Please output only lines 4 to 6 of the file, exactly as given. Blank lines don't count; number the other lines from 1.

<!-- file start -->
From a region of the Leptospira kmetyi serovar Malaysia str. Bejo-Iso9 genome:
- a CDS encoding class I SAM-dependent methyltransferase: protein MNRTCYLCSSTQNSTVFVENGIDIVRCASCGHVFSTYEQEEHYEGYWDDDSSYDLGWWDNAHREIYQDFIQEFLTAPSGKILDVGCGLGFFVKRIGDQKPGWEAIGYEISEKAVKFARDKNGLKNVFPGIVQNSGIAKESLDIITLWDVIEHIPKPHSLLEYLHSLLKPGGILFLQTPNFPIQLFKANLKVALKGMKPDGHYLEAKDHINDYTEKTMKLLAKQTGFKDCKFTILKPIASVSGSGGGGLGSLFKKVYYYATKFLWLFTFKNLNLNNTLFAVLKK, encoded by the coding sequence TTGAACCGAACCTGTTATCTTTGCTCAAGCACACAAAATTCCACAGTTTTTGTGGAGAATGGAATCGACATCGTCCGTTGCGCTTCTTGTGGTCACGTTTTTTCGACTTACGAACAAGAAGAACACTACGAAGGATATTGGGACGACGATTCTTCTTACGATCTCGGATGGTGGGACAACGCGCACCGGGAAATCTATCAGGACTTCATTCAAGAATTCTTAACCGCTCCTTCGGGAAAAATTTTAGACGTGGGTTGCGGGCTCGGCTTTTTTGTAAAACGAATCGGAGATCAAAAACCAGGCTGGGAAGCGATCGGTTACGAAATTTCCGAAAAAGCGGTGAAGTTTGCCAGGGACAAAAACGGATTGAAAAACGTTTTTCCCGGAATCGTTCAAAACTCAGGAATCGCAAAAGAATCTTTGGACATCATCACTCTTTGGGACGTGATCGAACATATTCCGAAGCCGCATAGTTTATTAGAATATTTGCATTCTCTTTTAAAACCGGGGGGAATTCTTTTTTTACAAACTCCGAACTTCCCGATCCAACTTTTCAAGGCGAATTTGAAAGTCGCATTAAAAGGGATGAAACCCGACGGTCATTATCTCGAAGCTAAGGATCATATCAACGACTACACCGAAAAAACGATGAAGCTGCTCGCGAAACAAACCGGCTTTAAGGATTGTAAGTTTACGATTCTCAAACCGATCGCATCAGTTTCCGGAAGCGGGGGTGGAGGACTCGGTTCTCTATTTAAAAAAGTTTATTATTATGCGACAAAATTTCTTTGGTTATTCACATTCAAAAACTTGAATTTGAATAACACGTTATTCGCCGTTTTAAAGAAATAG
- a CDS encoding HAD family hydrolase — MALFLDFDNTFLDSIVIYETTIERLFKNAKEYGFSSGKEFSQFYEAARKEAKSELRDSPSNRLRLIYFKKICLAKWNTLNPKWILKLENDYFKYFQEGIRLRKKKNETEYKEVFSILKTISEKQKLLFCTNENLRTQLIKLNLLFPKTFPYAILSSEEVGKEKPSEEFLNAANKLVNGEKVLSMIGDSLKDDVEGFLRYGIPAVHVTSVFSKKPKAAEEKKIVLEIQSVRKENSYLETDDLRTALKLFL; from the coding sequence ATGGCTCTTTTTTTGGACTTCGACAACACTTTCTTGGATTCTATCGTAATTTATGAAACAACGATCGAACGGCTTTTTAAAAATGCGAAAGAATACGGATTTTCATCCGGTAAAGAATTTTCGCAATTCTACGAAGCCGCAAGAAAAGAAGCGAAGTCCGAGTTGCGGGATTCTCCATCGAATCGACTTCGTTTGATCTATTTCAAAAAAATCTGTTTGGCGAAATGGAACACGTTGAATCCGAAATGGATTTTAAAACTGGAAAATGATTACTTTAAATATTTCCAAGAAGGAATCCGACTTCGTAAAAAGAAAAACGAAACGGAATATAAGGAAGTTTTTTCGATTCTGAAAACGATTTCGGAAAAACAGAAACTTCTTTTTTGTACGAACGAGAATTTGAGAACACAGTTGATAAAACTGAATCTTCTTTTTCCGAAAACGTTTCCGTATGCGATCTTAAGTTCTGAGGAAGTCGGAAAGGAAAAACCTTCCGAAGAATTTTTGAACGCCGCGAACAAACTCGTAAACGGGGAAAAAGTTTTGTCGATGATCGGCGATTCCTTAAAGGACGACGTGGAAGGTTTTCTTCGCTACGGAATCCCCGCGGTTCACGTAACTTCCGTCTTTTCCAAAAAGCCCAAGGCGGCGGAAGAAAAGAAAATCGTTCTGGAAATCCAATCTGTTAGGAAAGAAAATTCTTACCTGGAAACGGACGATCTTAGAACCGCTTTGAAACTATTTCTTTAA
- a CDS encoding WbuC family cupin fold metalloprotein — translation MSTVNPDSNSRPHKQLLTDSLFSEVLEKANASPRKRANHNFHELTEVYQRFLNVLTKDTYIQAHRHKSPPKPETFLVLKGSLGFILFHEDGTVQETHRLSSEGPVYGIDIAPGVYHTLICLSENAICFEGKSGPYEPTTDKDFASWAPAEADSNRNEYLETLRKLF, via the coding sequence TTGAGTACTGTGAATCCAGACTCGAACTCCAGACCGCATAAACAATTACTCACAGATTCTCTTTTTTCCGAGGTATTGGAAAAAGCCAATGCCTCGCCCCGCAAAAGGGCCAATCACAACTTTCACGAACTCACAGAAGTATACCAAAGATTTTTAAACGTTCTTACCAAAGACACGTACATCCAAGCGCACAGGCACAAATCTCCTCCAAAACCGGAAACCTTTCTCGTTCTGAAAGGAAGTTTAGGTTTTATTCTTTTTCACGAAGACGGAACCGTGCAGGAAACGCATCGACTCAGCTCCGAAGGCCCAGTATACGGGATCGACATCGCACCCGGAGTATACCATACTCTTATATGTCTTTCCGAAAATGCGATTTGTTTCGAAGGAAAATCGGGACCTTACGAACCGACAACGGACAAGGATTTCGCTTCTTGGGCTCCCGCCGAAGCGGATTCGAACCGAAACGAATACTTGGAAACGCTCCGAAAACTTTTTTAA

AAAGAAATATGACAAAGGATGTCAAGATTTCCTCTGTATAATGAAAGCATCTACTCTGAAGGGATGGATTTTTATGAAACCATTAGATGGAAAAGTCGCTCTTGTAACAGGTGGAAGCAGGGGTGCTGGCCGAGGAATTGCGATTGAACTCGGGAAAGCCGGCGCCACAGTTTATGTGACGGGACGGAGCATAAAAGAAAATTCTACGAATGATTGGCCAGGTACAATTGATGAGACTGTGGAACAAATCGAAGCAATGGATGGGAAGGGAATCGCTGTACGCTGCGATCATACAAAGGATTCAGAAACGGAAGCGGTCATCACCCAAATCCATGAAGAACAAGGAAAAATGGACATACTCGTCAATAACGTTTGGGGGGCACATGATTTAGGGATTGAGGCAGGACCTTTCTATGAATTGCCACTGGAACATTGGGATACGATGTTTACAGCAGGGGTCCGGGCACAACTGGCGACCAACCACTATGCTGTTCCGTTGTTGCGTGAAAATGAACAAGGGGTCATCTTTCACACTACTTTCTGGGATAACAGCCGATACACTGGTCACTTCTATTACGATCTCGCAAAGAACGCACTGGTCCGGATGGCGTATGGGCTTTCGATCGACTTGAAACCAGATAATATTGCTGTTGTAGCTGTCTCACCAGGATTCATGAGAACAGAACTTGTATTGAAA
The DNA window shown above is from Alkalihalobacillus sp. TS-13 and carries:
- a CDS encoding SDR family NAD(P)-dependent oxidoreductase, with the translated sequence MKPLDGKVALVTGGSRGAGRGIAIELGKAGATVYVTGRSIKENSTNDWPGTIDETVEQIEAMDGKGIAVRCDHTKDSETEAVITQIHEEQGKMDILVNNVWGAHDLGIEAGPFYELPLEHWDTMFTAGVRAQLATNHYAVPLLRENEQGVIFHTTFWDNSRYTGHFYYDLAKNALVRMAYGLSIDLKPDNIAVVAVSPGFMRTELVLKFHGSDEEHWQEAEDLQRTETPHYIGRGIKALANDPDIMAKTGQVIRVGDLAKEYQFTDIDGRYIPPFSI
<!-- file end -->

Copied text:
- a CDS encoding WbuC family cupin fold metalloprotein — translation MSTVNPDSNSRPHKQLLTDSLFSEVLEKANASPRKRANHNFHELTEVYQRFLNVLTKDTYIQAHRHKSPPKPETFLVLKGSLGFILFHEDGTVQETHRLSSEGPVYGIDIAPGVYHTLICLSENAICFEGKSGPYEPTTDKDFASWAPAEADSNRNEYLETLRKLF, via the coding sequence TTGAGTACTGTGAATCCAGACTCGAACTCCAGACCGCATAAACAATTACTCACAGATTCTCTTTTTTCCGAGGTATTGGAAAAAGCCAATGCCTCGCCCCGCAAAAGGGCCAATCACAACTTTCACGAACTCACAGAAGTATACCAAAGATTTTTAAACGTTCTTACCAAAGACACGTACATCCAAGCGCACAGGCACAAATCTCCTCCAAAACCGGAAACCTTTCTCGTTCTGAAAGGAAGTTTAGGTTTTATTCTTTTTCACGAAGACGGAACCGTGCAGGAAACGCATCGACTCAGCTCCGAAGGCCCAGTATACGGGATCGACATCGCACCCGGAGTATACCATACTCTTATATGTCTTTCCGAAAATGCGATTTGTTTCGAAGGAAAATCGGGACCTTACGAACCGACAACGGACAAGGATTTCGCTTCTTGGGCTCCCGCCGAAGCGGATTCGAACCGAAACGAATACTTGGAAACGCTCCGAAAACTTTTTTAA

AAAGAAATATGACAAAGGATGTCAAGATTTCCTCTGTATAATGAAAGCATCTACTCTGAAGGGATGGATTTTTATGAAACCATTAGATGGAAAAGTCGCTCTTGTAACAGGTGGAAGCAGGGGTGCTGGCCGAGGAATTGCGATTGAACTCGGGAAAGCCGGCGCCACAGTTTATGTGACGGGACGGAGCATAAAAGAAAATTCTACGAATGATTGGCCAGGTACAATTGATGAGACTGTGGAACAAATCGAAGCAATGGATGGGAAGGGAATCGCTGTACGCTGCGATCATACAAAGGATTCAGAAACGGAAGCGGTCATCACCCAAATCCATGAAGAACAAGGAAAAATGGACATACTCGTCAATAACGTTTGGGGGGCACATGATTTAGGGATTGAGGCAGGACCTTTCTATGAATTGCCACTGGAACATTGGGATACGATGTTTACAGCAGGGGTCCGGGCACAACTGGCGACCAACCACTATGCTGTTCCGTTGTTGCGTGAAAATGAACAAGGGGTCATCTTTCACACTACTTTCTGGGATAACAGCCGATACACTGGTCACTTCTATTACGATCTCGCAAAGAACGCACTGGTCCGGATGGCGTATGGGCTTTCGATCGACTTGAAACCAGATAATATTGCTGTTGTAGCTGTCTCACCAGGATTCATGAGAACAGAACTTGTATTGAAA
The DNA window shown above is from Alkalihalobacillus sp. TS-13 and carries: